These in-their-own-words pieces are told to Patricia Lane and co-edited with input from the interviewee for the purpose of brevity.
Ashoke Mohanraj has a cool superhero.
In 2022, this 22-year-old was named one of Starfish Canada’s Top 25 Environmentalists under 25 in part for his authorship of a best-selling children’s book, Pollinator Man, aimed at helping boys become more engaged with their role in defending the non-human world.
Tell us about your project.
Pollinator Man is an eco-crime-fighting superhero. His special powers include pollination and the ability to talk to other animals. He meets villains like Charlie Climate Change, Doctor Disease and Pesticide Boy and while he tries valiantly, eventually he flounders. He realizes he cannot do this alone and calls readers to join him as Pollinator Protectors in interactive engaging “special missions” to help win the day.
I created Pollinator Man to inspire all children, especially young boys, to become more engaged and in tune with nature. As a boy, I was often picked on because sometimes being passionate about caring for the environment or participating in eco-friendly activities wasn't perceived as "masculine." Children should be free to pursue their passion without worrying about their identity. Pollinator Man shows how to be a male human in a way that also cares, collaborates with others and chases butterflies, too!
What people are reading
I made him a superhero of colour to include this group who are markedly underrepresented in environmental protection.
How did you get into this project?
Before the pandemic, I worked as an environmental impact analyst for a real estate developer helping meet his environmental, social and governance (ESG) goals. He was particularly interested in bees and we learned a lot about their precarious existence and how to protect and improve their habitat. I have always loved creative writing and really enjoyed being a summer camp counsellor, so when COVID-19 meant I was unemployed, I decided to use this knowledge in a children’s book. I was lucky enough to have a friend, Minha Aamir, who was in visual arts school and she brought him to life.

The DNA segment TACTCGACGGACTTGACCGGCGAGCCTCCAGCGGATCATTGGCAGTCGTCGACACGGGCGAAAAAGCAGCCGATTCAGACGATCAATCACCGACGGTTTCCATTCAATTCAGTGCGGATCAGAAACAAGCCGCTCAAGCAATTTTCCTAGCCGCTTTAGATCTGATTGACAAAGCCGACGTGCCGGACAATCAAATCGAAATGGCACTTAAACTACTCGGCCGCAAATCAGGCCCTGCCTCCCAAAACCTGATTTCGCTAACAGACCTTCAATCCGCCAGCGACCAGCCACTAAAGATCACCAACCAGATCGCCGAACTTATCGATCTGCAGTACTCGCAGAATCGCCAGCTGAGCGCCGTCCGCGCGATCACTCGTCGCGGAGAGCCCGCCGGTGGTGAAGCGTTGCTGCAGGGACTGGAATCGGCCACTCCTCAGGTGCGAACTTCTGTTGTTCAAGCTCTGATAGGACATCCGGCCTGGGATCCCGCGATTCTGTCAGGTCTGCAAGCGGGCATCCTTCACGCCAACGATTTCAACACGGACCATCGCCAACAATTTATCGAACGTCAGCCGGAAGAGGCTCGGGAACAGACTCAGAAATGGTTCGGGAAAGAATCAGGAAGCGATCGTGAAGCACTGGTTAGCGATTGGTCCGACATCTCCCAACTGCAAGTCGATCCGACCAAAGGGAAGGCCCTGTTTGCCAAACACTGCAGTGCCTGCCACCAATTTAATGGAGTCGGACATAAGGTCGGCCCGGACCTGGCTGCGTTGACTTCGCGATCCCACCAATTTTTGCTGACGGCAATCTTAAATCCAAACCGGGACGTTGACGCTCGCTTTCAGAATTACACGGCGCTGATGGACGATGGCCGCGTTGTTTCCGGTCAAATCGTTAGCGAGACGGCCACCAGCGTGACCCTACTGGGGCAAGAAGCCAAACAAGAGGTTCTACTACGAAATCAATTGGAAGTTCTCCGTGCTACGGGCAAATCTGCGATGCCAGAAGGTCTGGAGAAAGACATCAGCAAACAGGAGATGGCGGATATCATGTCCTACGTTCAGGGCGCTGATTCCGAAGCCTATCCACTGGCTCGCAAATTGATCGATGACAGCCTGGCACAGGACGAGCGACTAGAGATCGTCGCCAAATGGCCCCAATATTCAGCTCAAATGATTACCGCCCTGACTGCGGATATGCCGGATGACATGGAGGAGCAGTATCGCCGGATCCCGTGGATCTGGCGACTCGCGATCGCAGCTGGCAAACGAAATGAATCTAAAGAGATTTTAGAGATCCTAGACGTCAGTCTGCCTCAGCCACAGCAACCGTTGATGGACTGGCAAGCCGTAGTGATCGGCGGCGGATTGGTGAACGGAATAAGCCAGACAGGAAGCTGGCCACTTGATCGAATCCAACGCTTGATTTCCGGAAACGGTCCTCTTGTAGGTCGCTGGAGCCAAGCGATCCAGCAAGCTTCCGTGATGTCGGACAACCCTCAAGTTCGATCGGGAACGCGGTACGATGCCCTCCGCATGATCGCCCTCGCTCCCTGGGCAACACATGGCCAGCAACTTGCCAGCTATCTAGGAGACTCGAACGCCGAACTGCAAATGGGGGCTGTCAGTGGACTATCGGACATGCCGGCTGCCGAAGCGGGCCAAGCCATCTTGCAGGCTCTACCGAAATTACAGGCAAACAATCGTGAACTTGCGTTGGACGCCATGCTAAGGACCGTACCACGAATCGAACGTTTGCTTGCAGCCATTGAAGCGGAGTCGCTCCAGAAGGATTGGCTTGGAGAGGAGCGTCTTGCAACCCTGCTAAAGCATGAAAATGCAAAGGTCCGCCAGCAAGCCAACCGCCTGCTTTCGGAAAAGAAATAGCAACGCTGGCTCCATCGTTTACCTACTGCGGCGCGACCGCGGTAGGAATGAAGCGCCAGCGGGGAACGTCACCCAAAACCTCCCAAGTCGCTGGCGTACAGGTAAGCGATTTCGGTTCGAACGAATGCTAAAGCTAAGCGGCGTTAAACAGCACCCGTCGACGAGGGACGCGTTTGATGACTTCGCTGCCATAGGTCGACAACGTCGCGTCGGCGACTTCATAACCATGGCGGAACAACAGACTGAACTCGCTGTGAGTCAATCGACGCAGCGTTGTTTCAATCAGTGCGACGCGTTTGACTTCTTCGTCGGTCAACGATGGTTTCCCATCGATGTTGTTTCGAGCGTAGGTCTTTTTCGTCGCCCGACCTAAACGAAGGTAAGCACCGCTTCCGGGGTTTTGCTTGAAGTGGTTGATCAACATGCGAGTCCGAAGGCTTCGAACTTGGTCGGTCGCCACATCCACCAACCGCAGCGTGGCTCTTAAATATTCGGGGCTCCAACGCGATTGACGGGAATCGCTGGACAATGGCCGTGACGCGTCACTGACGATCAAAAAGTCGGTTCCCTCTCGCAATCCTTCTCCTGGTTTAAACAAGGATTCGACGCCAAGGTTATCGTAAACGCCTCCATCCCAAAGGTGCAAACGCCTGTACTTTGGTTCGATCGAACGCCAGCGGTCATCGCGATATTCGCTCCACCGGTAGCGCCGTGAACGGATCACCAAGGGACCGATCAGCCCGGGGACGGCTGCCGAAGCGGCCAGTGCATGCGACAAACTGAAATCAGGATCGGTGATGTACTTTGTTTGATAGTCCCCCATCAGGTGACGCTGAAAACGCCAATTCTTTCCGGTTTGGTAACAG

What is your work now?
I am an environmental analyst for the RCMP. As one of the largest landholders in Canada, they must evaluate the impacts of their land management decisions just as any other responsible group does. They have other resource management challenges, too, such as the lead they use in range practice, for example. One of my favourite assignments was to evaluate the impact of their horse manure on the City of Ottawa.
Next fall, I am headed for law school and hope to specialize in the legal regimes that manage the Poles.
How did you get involved in environmental work?
In university, I participated in a six-week summer program in the Arctic. I researched legal frameworks that ensure water is treated as a common resource and other students learned about other aspects of water use. We started at Cambridge Bay and travelled to Pond Inlet. It changed everything for me.
My parents immigrated here from Sri Lanka and in 2019, I went back with my mother shortly after a major tsunami. I learned first-hand the force of nature and how we must learn to work with it because we can never win against it.
What made writing the book hard?
Writing the book was not difficult but it was very hard work. Finding exactly the right way to say the things that need saying in as simple a way as possible and using as few words as possible was a significant challenge.
What keeps you awake at night?
The uncertainty of our time. I know we are at a pivotal point in the history of our species and what we do in the next decade or two matters so much. There are people giving their entire lives to help make the shifts. Yet, there is so much resistance to doing what we all know is needed.
What gives you hope?
I get to take Pollinator Man into classrooms sometimes. When I see young kids engaging with him as a cool model, I am so hopeful. I have even heard kids ask their parents to make them a Pollinator Man Halloween costume!
What do you see if we get this right?
We cannot solve the problem of global heating without also radically decreasing inequality, conserving what is left to save and lifting up Indigenous Peoples. If we have enough clean water, we will be healthier, our manufacturing processes will be more efficient, there will be much less pollution and toxicity and we will have designed new ownership and distribution systems that are much more fair.
What would you like to say to other young people?
Respect your passions enough to find people who support them. Engage with relationship as your goal rather than just transacting your business. Doors you never dreamed of will open.
What about older readers?
Change is coming. It is part of being a decent human to do your part to ensure the next generation is looked after. You can choose to help guide and support the change or you can get in the way. But you cannot stop it.